TLDR You can just watch my summary here Ray Dalio has an amazing story and this book explains many principles that he uses every day This book contains his biography and his hedge fund cornerstone rules you have to read it

  7. says:

    I love how Ray Dalio gamifies his life He treats his failures as puzzles or missions where his goal is to reflect on the pain and get to the root of the problem If he succeeds he'd gain a gem in the form of a principle There have been many gems throughout his life and he compiled and shared them in this book

  8. says:

    The utility of the content in the book is worth 5 stars but I'm docking a star for the smarmy tone within the historical section about early Bridgewater and early career Dalio I'm certain I will return to the material and continue to dig out sometimes radical approaches to my life and work but I'm also pretty sure I'll never go cover to cover again

  9. says:

    • IMPORTANCE OF PRINCIPLES • The most important thing i learned is an approach to life based on principles that helps me find out whats true and what to do about it • Principles are fundamental truths that serve as the foundations for behaviour that gets you what you want out of life They can be applied again and again in similar situations to help you achieve your goals 1 What do you want? 2 What is true? 3 What should you do to achieve what you want in light of what is true? • Having a good set of principles is like having a good collection of recipes for success • The lesson? When everybody thinks the same thing such as what a sure bet the Nifty 50 is it almost certainly reflected in the price and betting on it is probably going to be a mistake • The most painful lesson that was repeatedly hammered home is that you can never be sure of anything There are always risks out there that can hurt you badly even in the seemingly safest bets so its always best to assume you're missing something This lesson changed my approach to decision making in ways that will reverberate throughout this book and to which I attribute much of my success • There is almost always a good path that you just haven't figured out yet so look for it until you find it rather than settle for the choice that is then apparent to you • I believed strongly that we should bring problems and disagreements to the surface to learn what should be done to make things better So Ross and i worked to build out an error log in the trading department • I saw that to do exceptionally well you have to push your limits and that if you push your limits you will crash and it will hurt a lot You will think you have failed but that won't be true unless you give up Believe it or not your pain will fade and you will have many other opportunities ahead of you though you might not see them at the time The most important thing you can do is to gather the lessons these failures provide and gain humility and radical open mindedness in order to increase your chances of success Then you press on • I learned a great fear of being wrong that shifted my mind set from thinking Im right to asking myself how do i know I'm right And I saw clearly that the best way to answer this uestion is by finding other independent thinkers who are on the same mission as me and who see things differently from me By engaging them in thoughtful disagreement id be able to understand their reasoning and have them stress test mine That way we can all raise our probability of being right • What happens after we crash is most important Successful people change in ways that allow them to continue to take advantage of their strengths while compensating for their weaknesses and unsuccesful people don't • making money in the markets is tough • Learning from history What had happened after all was another one of those • Meditation has benefited me hugely throughout my life because it produces a calm open mindedness that allows me to think clearly and creativelyI gradually learned that prices reflect peoples expectations so they go up when actual results are better than expected and they go down when actual results are worse than expected And most people tend to be biased by their recent experiences p 11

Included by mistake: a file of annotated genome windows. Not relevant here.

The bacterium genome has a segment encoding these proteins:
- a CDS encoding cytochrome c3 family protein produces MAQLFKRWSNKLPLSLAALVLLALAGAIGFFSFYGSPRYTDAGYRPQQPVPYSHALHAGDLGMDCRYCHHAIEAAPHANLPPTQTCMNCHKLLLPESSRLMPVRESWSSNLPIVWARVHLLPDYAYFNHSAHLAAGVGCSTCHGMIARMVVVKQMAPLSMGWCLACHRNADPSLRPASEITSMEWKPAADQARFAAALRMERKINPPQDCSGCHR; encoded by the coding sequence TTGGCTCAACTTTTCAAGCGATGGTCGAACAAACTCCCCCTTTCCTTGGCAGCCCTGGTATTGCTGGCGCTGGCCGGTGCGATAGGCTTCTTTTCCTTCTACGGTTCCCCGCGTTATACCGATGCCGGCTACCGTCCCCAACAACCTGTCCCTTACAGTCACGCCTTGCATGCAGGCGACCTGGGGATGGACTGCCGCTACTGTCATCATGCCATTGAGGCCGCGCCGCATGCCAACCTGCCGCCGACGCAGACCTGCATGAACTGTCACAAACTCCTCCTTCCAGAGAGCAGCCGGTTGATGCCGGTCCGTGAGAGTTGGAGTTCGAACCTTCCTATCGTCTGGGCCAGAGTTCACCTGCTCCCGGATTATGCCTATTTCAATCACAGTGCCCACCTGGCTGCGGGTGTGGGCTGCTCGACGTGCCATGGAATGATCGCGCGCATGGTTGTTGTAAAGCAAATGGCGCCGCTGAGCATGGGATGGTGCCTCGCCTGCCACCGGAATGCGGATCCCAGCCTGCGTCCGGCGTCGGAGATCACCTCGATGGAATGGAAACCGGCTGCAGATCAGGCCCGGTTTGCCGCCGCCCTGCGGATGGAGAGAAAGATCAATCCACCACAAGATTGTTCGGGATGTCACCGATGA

10. says:

    Only 2 reasons to read this book1 You work at Bridgewater2 You haven’t read any recent businessself help booksThe information is pretty standard The beginning is a memoir which was kind of interesting The principles themselves are trite Would not recommend this book